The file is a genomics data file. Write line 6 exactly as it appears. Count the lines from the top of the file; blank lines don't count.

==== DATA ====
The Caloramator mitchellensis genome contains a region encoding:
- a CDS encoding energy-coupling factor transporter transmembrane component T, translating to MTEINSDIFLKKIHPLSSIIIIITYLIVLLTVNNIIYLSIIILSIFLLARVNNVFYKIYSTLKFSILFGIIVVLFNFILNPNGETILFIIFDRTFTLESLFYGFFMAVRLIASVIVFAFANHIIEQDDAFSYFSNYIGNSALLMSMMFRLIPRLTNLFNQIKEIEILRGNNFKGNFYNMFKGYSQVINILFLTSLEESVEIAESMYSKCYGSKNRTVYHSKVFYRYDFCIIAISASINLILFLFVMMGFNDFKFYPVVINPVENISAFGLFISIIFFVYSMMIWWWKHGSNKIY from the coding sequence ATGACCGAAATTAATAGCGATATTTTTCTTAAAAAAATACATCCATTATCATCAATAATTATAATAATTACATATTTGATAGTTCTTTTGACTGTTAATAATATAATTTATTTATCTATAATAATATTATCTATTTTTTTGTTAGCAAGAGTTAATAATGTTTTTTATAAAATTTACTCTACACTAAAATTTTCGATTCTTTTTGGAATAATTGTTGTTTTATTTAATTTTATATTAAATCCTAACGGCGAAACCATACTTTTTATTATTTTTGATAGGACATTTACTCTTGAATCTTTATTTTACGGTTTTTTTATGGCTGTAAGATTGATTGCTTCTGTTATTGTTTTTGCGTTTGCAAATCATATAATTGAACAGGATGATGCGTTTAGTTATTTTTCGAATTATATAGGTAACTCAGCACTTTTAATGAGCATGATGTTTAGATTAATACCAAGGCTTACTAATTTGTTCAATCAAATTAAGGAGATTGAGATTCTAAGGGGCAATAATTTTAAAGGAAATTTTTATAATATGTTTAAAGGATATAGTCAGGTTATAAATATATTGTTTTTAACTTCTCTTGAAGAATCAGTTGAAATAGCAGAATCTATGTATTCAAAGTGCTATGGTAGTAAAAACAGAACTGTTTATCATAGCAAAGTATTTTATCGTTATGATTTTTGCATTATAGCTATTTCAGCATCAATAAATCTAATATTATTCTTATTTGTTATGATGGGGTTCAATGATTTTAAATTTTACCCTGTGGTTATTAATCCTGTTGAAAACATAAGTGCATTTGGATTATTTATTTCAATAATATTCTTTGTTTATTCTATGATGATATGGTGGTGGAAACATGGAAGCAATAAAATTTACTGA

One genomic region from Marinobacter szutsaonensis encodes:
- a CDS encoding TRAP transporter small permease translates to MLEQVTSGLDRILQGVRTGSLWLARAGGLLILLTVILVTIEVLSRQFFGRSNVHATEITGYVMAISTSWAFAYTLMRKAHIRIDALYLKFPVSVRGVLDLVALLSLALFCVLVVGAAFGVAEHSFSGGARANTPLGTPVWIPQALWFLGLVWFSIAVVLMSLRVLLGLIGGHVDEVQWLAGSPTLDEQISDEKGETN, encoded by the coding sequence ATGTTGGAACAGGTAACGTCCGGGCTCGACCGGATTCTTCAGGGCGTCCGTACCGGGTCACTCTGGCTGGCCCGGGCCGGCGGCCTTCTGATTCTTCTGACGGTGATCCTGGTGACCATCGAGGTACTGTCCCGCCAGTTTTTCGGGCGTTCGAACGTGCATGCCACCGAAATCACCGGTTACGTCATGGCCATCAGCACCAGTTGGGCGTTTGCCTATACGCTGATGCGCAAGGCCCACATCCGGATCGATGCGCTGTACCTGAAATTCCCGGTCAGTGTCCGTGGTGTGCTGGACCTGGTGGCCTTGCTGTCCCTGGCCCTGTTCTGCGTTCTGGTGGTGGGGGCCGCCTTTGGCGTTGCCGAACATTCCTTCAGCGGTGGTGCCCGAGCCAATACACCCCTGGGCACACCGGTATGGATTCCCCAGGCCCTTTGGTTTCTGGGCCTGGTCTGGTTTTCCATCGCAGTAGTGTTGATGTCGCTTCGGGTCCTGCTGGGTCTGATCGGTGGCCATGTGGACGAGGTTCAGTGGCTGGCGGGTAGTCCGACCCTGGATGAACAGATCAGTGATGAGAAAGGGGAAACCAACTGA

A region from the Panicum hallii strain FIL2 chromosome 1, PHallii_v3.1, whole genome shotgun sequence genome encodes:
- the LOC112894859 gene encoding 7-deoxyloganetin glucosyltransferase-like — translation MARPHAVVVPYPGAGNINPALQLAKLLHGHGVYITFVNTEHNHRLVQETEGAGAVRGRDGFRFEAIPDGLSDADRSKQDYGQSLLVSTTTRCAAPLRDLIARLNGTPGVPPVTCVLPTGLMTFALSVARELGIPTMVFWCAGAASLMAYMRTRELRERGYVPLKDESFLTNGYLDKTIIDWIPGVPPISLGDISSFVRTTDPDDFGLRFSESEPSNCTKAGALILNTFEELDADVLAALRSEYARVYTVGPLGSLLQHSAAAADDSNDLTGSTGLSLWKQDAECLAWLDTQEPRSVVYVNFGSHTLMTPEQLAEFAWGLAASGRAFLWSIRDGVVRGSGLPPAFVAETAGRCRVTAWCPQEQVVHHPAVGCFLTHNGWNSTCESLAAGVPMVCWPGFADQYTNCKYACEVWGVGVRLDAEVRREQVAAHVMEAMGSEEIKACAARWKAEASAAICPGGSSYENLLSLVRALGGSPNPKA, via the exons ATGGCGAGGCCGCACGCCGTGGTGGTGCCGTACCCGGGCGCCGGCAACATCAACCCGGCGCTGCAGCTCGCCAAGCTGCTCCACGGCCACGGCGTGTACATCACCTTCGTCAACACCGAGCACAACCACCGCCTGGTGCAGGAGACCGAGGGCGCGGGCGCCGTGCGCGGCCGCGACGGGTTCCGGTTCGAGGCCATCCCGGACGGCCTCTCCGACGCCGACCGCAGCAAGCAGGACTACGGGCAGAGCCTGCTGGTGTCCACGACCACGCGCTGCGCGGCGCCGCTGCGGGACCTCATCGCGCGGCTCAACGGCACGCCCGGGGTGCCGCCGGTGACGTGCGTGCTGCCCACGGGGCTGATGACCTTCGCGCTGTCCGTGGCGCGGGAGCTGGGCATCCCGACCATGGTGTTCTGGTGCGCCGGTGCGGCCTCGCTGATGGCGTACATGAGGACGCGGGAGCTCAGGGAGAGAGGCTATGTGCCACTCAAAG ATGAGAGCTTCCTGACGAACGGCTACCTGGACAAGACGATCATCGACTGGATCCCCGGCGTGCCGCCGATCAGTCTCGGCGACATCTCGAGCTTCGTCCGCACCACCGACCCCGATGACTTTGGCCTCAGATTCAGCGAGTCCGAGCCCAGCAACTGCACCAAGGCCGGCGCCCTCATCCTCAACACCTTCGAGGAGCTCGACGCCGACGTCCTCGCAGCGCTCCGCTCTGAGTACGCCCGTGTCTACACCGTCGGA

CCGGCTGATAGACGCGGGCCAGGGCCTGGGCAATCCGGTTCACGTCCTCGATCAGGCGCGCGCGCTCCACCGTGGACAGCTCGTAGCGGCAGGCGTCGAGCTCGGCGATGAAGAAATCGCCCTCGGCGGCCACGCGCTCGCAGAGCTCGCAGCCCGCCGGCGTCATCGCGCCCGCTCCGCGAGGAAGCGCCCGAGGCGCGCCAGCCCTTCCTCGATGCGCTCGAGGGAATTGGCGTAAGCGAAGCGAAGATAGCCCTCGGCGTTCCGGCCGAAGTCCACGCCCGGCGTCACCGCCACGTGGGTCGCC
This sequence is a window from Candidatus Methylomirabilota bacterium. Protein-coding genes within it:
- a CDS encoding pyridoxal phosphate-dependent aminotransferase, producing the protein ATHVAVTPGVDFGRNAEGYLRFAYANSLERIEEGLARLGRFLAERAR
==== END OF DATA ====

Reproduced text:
- the LOC112894859 gene encoding 7-deoxyloganetin glucosyltransferase-like — translation MARPHAVVVPYPGAGNINPALQLAKLLHGHGVYITFVNTEHNHRLVQETEGAGAVRGRDGFRFEAIPDGLSDADRSKQDYGQSLLVSTTTRCAAPLRDLIARLNGTPGVPPVTCVLPTGLMTFALSVARELGIPTMVFWCAGAASLMAYMRTRELRERGYVPLKDESFLTNGYLDKTIIDWIPGVPPISLGDISSFVRTTDPDDFGLRFSESEPSNCTKAGALILNTFEELDADVLAALRSEYARVYTVGPLGSLLQHSAAAADDSNDLTGSTGLSLWKQDAECLAWLDTQEPRSVVYVNFGSHTLMTPEQLAEFAWGLAASGRAFLWSIRDGVVRGSGLPPAFVAETAGRCRVTAWCPQEQVVHHPAVGCFLTHNGWNSTCESLAAGVPMVCWPGFADQYTNCKYACEVWGVGVRLDAEVRREQVAAHVMEAMGSEEIKACAARWKAEASAAICPGGSSYENLLSLVRALGGSPNPKA, via the exons ATGGCGAGGCCGCACGCCGTGGTGGTGCCGTACCCGGGCGCCGGCAACATCAACCCGGCGCTGCAGCTCGCCAAGCTGCTCCACGGCCACGGCGTGTACATCACCTTCGTCAACACCGAGCACAACCACCGCCTGGTGCAGGAGACCGAGGGCGCGGGCGCCGTGCGCGGCCGCGACGGGTTCCGGTTCGAGGCCATCCCGGACGGCCTCTCCGACGCCGACCGCAGCAAGCAGGACTACGGGCAGAGCCTGCTGGTGTCCACGACCACGCGCTGCGCGGCGCCGCTGCGGGACCTCATCGCGCGGCTCAACGGCACGCCCGGGGTGCCGCCGGTGACGTGCGTGCTGCCCACGGGGCTGATGACCTTCGCGCTGTCCGTGGCGCGGGAGCTGGGCATCCCGACCATGGTGTTCTGGTGCGCCGGTGCGGCCTCGCTGATGGCGTACATGAGGACGCGGGAGCTCAGGGAGAGAGGCTATGTGCCACTCAAAG ATGAGAGCTTCCTGACGAACGGCTACCTGGACAAGACGATCATCGACTGGATCCCCGGCGTGCCGCCGATCAGTCTCGGCGACATCTCGAGCTTCGTCCGCACCACCGACCCCGATGACTTTGGCCTCAGATTCAGCGAGTCCGAGCCCAGCAACTGCACCAAGGCCGGCGCCCTCATCCTCAACACCTTCGAGGAGCTCGACGCCGACGTCCTCGCAGCGCTCCGCTCTGAGTACGCCCGTGTCTACACCGTCGGA